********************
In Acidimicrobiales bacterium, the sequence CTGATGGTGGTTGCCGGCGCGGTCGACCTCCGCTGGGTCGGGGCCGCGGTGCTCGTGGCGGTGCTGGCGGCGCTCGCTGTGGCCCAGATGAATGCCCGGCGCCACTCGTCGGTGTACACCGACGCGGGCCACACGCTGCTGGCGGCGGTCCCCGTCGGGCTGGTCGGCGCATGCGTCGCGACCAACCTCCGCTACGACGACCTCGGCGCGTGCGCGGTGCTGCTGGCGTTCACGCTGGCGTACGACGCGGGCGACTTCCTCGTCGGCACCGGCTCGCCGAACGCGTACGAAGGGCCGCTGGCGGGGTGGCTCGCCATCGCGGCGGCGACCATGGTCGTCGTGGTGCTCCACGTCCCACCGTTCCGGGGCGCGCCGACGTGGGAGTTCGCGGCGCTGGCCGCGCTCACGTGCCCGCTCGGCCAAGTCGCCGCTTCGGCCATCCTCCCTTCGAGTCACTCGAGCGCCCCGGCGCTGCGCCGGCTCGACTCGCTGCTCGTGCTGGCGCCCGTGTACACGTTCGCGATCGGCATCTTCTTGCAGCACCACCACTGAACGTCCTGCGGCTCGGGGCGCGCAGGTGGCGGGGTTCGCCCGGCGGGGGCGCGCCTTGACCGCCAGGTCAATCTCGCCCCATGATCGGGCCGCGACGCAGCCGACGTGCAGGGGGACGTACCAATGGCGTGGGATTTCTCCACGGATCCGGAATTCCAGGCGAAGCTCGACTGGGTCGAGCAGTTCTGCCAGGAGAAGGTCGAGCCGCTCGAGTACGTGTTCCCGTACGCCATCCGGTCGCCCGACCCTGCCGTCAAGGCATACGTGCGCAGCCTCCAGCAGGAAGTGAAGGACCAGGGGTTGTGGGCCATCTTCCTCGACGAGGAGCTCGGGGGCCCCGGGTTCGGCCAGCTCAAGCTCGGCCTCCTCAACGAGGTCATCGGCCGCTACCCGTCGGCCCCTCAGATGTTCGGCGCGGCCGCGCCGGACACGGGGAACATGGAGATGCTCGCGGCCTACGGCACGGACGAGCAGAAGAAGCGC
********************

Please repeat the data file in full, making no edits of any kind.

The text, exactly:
In Acidimicrobiales bacterium, the sequence CTGATGGTGGTTGCCGGCGCGGTCGACCTCCGCTGGGTCGGGGCCGCGGTGCTCGTGGCGGTGCTGGCGGCGCTCGCTGTGGCCCAGATGAATGCCCGGCGCCACTCGTCGGTGTACACCGACGCGGGCCACACGCTGCTGGCGGCGGTCCCCGTCGGGCTGGTCGGCGCATGCGTCGCGACCAACCTCCGCTACGACGACCTCGGCGCGTGCGCGGTGCTGCTGGCGTTCACGCTGGCGTACGACGCGGGCGACTTCCTCGTCGGCACCGGCTCGCCGAACGCGTACGAAGGGCCGCTGGCGGGGTGGCTCGCCATCGCGGCGGCGACCATGGTCGTCGTGGTGCTCCACGTCCCACCGTTCCGGGGCGCGCCGACGTGGGAGTTCGCGGCGCTGGCCGCGCTCACGTGCCCGCTCGGCCAAGTCGCCGCTTCGGCCATCCTCCCTTCGAGTCACTCGAGCGCCCCGGCGCTGCGCCGGCTCGACTCGCTGCTCGTGCTGGCGCCCGTGTACACGTTCGCGATCGGCATCTTCTTGCAGCACCACCACTGAACGTCCTGCGGCTCGGGGCGCGCAGGTGGCGGGGTTCGCCCGGCGGGGGCGCGCCTTGACCGCCAGGTCAATCTCGCCCCATGATCGGGCCGCGACGCAGCCGACGTGCAGGGGGACGTACCAATGGCGTGGGATTTCTCCACGGATCCGGAATTCCAGGCGAAGCTCGACTGGGTCGAGCAGTTCTGCCAGGAGAAGGTCGAGCCGCTCGAGTACGTGTTCCCGTACGCCATCCGGTCGCCCGACCCTGCCGTCAAGGCATACGTGCGCAGCCTCCAGCAGGAAGTGAAGGACCAGGGGTTGTGGGCCATCTTCCTCGACGAGGAGCTCGGGGGCCCCGGGTTCGGCCAGCTCAAGCTCGGCCTCCTCAACGAGGTCATCGGCCGCTACCCGTCGGCCCCTCAGATGTTCGGCGCGGCCGCGCCGGACACGGGGAACATGGAGATGCTCGCGGCCTACGGCACGGACGAGCAGAAGAAGCGC